Can a Website-Delivered Computer-Tailored Physical Activity Intervention Be Acceptable, Usable, and Effective for Older People?

Rahel Ammann, Corneel Vandelanotte*, Hein de Vries, W. Kerry Mummery

*Corresponding author for this work

Research output: Contribution to journalArticleAcademicpeer-review

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Despite the numerous health benefits, population physical activity levels are low and declining with age. A continued increase of Internet access allows for website-delivered interventions to be implemented across age-groups, though older people have typically not been considered for this type of intervention. Therefore, the purpose of this study was to evaluate a website-delivered computer-tailored physical activity intervention, with a specific focus on differences in tailored advice acceptability, website usability, and physical activity change between three age-groups. To mimic "real-life" conditions, the intervention, which provided personalized physical activity feedback delivered via the Internet, was implemented and evaluated without any personal contact for the entire duration of the study. Data were collected online at baseline, 1-week, and 1-month follow-up and analyzed for three age-groups (= 60 years) using linear mixed models. Overall, 803 adults received the intervention and 288 completed all measures. The oldest age-group increased physical activity more than the other two groups, spent the most time on the website, though had significantly lower perceived Internet self-confidence scores when compared with the youngest age-group. No differences were found in terms of website usability and tailored advice acceptability. These results suggest that website-delivered physical activity interventions can be suitable and effective for older aged adults.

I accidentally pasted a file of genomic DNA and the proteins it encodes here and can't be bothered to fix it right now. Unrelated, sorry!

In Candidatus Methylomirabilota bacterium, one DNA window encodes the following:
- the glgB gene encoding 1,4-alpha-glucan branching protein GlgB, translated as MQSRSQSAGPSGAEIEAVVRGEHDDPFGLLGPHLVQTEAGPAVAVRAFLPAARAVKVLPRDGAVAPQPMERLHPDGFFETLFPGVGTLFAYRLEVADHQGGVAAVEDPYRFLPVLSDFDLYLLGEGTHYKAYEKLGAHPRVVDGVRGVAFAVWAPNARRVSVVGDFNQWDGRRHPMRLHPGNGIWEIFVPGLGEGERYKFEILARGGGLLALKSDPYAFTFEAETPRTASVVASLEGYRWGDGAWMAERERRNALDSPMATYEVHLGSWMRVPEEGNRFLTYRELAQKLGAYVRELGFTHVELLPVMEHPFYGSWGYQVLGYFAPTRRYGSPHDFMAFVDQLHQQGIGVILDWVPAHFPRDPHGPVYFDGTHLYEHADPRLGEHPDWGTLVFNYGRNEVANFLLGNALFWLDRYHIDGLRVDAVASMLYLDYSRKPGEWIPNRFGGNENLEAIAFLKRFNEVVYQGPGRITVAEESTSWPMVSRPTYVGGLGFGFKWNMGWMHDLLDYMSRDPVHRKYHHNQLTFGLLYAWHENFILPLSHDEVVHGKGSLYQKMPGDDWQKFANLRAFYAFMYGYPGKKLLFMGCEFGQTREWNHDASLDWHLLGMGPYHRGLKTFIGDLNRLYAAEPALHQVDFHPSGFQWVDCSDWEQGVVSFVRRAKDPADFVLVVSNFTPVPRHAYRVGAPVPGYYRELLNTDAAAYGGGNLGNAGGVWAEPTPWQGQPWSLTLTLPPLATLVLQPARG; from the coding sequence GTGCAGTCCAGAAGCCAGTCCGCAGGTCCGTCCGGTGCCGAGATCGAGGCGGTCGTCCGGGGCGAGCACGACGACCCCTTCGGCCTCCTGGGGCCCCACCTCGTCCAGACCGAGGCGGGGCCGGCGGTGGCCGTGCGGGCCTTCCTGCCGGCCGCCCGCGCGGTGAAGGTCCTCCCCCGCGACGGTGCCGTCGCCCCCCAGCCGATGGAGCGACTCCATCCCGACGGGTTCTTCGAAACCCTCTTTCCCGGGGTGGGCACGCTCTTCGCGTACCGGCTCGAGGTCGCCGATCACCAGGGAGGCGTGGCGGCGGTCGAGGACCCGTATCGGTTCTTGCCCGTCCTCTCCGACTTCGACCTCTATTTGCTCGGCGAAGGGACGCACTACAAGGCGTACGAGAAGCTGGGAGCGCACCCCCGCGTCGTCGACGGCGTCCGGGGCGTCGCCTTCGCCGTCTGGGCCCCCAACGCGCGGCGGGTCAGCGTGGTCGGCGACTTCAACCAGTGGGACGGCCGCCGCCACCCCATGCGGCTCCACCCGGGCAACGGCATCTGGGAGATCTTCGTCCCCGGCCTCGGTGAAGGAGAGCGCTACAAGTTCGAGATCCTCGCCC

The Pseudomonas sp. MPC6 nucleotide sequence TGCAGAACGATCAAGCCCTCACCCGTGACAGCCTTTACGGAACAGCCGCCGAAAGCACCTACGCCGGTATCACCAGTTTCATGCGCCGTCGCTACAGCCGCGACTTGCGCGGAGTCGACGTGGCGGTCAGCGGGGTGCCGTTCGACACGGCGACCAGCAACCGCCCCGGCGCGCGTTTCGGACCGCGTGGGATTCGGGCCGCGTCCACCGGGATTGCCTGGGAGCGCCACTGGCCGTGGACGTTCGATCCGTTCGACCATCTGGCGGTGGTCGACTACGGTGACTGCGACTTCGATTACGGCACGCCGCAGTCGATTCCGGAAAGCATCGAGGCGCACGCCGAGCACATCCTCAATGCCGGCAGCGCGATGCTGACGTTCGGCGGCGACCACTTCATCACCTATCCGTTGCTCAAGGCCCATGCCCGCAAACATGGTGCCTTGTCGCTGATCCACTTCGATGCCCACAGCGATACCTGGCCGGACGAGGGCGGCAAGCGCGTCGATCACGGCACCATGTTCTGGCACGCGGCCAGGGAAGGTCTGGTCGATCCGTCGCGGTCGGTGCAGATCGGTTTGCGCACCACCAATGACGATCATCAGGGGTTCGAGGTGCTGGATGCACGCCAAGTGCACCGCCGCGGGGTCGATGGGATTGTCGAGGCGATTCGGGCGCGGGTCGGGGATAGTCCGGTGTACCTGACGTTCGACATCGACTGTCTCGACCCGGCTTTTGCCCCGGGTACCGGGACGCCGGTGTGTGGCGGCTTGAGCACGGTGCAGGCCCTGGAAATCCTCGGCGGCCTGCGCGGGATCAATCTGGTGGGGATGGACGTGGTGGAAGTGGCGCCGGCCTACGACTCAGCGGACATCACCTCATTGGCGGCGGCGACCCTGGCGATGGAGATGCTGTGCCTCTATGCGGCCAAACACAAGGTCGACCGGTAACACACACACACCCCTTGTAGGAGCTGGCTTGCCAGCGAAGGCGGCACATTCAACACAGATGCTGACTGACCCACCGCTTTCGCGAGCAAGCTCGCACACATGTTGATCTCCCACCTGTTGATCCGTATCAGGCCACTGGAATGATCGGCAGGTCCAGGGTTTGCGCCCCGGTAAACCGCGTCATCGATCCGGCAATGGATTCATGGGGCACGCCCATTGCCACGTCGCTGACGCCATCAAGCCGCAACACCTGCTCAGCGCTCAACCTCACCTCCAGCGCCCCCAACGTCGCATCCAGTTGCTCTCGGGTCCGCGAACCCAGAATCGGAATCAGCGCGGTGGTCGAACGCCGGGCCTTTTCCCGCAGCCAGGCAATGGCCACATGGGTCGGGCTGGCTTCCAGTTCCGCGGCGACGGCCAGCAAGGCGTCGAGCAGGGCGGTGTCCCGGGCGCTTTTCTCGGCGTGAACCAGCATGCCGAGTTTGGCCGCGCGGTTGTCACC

Original languageEnglish
Pages (from-to)160-170
JournalHealth Education & Behavior
Issue number2
Publication statusPublished - Apr 2013


  • acceptability
  • computer-tailoring
  • old age
  • physical activity
  • usability
  • website-delivered

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